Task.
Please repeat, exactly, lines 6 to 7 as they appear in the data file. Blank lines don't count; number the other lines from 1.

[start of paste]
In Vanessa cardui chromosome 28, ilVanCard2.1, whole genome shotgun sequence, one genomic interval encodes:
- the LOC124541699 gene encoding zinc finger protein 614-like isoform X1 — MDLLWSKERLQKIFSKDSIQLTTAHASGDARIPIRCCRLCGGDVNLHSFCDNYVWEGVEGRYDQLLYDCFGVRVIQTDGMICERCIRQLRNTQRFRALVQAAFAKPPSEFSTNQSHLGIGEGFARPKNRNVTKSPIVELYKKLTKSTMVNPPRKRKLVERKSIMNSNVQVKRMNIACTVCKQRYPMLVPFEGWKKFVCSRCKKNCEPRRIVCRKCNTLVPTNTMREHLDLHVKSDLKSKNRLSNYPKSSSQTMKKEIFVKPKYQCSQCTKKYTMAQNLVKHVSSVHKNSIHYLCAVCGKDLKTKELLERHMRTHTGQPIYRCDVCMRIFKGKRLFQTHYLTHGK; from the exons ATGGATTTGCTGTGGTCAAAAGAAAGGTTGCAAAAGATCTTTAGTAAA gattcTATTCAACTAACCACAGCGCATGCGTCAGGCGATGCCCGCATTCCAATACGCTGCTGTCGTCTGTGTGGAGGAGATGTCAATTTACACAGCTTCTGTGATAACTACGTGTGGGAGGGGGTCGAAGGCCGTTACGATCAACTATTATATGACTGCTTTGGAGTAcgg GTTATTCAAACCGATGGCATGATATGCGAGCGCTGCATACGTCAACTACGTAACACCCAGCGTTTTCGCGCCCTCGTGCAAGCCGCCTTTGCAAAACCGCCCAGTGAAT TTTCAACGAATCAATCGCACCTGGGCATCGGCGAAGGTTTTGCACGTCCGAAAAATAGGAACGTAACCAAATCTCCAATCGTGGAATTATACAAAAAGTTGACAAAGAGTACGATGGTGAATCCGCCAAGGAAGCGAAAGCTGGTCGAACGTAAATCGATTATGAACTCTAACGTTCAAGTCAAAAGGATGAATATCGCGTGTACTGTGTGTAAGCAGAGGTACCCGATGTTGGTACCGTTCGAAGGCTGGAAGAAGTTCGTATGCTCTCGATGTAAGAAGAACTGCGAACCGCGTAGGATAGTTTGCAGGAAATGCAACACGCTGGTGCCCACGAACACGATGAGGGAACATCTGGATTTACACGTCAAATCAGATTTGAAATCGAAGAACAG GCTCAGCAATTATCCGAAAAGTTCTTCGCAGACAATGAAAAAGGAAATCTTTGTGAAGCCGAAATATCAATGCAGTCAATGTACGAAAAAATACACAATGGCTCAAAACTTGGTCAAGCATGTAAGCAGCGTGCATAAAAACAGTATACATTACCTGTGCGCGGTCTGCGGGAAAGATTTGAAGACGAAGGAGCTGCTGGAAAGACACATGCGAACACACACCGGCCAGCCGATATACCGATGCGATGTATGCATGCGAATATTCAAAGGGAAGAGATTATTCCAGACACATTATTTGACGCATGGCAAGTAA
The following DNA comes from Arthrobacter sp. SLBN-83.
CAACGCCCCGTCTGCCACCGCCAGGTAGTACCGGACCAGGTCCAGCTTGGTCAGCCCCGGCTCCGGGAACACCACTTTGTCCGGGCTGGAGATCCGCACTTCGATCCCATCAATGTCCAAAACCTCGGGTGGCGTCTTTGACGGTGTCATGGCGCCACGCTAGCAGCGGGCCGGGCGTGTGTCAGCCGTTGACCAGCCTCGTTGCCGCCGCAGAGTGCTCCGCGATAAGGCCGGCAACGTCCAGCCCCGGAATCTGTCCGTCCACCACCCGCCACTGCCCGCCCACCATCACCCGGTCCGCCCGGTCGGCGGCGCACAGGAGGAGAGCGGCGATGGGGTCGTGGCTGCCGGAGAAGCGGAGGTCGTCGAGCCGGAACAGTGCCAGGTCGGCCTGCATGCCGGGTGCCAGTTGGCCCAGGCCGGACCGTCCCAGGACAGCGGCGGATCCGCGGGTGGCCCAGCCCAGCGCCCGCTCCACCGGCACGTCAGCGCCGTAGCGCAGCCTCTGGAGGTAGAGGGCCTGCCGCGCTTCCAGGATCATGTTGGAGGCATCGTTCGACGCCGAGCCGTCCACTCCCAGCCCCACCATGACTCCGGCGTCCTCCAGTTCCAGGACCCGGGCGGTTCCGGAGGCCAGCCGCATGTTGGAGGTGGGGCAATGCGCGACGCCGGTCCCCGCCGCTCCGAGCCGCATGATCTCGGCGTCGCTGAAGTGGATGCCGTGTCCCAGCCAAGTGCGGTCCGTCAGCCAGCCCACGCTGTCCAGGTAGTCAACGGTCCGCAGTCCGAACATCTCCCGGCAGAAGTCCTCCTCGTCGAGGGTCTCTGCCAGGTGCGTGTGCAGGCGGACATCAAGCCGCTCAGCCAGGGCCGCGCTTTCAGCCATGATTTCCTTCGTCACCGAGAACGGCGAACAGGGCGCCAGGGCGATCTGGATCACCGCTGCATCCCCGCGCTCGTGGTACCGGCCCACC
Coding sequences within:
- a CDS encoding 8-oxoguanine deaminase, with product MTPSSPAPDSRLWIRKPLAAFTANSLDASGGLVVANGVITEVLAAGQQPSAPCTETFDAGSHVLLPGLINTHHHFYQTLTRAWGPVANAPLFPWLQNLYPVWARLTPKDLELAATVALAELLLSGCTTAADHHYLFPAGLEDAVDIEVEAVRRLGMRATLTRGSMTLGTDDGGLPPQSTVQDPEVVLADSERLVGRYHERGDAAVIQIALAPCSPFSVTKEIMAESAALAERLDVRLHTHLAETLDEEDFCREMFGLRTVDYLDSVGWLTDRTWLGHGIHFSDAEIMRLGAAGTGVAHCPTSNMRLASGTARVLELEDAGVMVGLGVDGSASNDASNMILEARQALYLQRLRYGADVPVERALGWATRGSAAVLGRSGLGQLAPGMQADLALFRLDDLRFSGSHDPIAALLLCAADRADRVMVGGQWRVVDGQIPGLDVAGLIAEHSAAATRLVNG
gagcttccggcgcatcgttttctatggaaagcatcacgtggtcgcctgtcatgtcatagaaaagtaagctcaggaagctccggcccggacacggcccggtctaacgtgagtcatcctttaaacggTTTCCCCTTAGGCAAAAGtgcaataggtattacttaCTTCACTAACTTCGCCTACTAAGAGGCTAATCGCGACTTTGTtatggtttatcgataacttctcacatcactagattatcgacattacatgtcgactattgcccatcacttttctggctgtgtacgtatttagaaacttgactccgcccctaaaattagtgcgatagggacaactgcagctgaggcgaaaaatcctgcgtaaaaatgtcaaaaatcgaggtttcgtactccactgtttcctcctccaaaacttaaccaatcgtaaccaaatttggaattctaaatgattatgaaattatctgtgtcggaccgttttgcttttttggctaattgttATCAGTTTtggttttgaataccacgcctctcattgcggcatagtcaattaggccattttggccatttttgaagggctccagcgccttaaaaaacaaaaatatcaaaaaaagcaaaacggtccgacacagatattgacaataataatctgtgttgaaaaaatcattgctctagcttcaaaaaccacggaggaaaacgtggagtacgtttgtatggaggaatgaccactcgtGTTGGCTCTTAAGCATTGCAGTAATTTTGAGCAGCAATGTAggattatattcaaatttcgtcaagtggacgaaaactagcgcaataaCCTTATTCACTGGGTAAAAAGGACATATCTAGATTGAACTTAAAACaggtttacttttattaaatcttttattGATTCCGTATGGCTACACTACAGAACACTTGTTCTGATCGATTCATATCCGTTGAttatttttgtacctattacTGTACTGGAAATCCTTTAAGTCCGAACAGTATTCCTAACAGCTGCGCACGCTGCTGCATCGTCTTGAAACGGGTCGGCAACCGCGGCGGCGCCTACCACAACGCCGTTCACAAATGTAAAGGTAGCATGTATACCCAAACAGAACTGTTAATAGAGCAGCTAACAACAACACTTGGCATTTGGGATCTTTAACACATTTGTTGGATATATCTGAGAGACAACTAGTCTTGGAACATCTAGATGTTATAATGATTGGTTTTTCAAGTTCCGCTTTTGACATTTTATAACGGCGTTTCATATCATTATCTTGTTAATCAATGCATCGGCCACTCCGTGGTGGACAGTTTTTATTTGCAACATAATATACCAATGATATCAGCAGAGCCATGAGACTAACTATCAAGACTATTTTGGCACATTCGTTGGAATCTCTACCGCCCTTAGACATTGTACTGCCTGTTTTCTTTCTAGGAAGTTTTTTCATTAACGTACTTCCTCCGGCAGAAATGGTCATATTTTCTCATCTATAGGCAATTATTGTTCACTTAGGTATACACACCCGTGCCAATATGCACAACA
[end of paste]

- a CDS encoding 8-oxoguanine deaminase, with product MTPSSPAPDSRLWIRKPLAAFTANSLDASGGLVVANGVITEVLAAGQQPSAPCTETFDAGSHVLLPGLINTHHHFYQTLTRAWGPVANAPLFPWLQNLYPVWARLTPKDLELAATVALAELLLSGCTTAADHHYLFPAGLEDAVDIEVEAVRRLGMRATLTRGSMTLGTDDGGLPPQSTVQDPEVVLADSERLVGRYHERGDAAVIQIALAPCSPFSVTKEIMAESAALAERLDVRLHTHLAETLDEEDFCREMFGLRTVDYLDSVGWLTDRTWLGHGIHFSDAEIMRLGAAGTGVAHCPTSNMRLASGTARVLELEDAGVMVGLGVDGSASNDASNMILEARQALYLQRLRYGADVPVERALGWATRGSAAVLGRSGLGQLAPGMQADLALFRLDDLRFSGSHDPIAALLLCAADRADRVMVGGQWRVVDGQIPGLDVAGLIAEHSAAATRLVNG
gagcttccggcgcatcgttttctatggaaagcatcacgtggtcgcctgtcatgtcatagaaaagtaagctcaggaagctccggcccggacacggcccggtctaacgtgagtcatcctttaaacggTTTCCCCTTAGGCAAAAGtgcaataggtattacttaCTTCACTAACTTCGCCTACTAAGAGGCTAATCGCGACTTTGTtatggtttatcgataacttctcacatcactagattatcgacattacatgtcgactattgcccatcacttttctggctgtgtacgtatttagaaacttgactccgcccctaaaattagtgcgatagggacaactgcagctgaggcgaaaaatcctgcgtaaaaatgtcaaaaatcgaggtttcgtactccactgtttcctcctccaaaacttaaccaatcgtaaccaaatttggaattctaaatgattatgaaattatctgtgtcggaccgttttgcttttttggctaattgttATCAGTTTtggttttgaataccacgcctctcattgcggcatagtcaattaggccattttggccatttttgaagggctccagcgccttaaaaaacaaaaatatcaaaaaaagcaaaacggtccgacacagatattgacaataataatctgtgttgaaaaaatcattgctctagcttcaaaaaccacggaggaaaacgtggagtacgtttgtatggaggaatgaccactcgtGTTGGCTCTTAAGCATTGCAGTAATTTTGAGCAGCAATGTAggattatattcaaatttcgtcaagtggacgaaaactagcgcaataaCCTTATTCACTGGGTAAAAAGGACATATCTAGATTGAACTTAAAACaggtttacttttattaaatcttttattGATTCCGTATGGCTACACTACAGAACACTTGTTCTGATCGATTCATATCCGTTGAttatttttgtacctattacTGTACTGGAAATCCTTTAAGTCCGAACAGTATTCCTAACAGCTGCGCACGCTGCTGCATCGTCTTGAAACGGGTCGGCAACCGCGGCGGCGCCTACCACAACGCCGTTCACAAATGTAAAGGTAGCATGTATACCCAAACAGAACTGTTAATAGAGCAGCTAACAACAACACTTGGCATTTGGGATCTTTAACACATTTGTTGGATATATCTGAGAGACAACTAGTCTTGGAACATCTAGATGTTATAATGATTGGTTTTTCAAGTTCCGCTTTTGACATTTTATAACGGCGTTTCATATCATTATCTTGTTAATCAATGCATCGGCCACTCCGTGGTGGACAGTTTTTATTTGCAACATAATATACCAATGATATCAGCAGAGCCATGAGACTAACTATCAAGACTATTTTGGCACATTCGTTGGAATCTCTACCGCCCTTAGACATTGTACTGCCTGTTTTCTTTCTAGGAAGTTTTTTCATTAACGTACTTCCTCCGGCAGAAATGGTCATATTTTCTCATCTATAGGCAATTATTGTTCACTTAGGTATACACACCCGTGCCAATATGCACAACA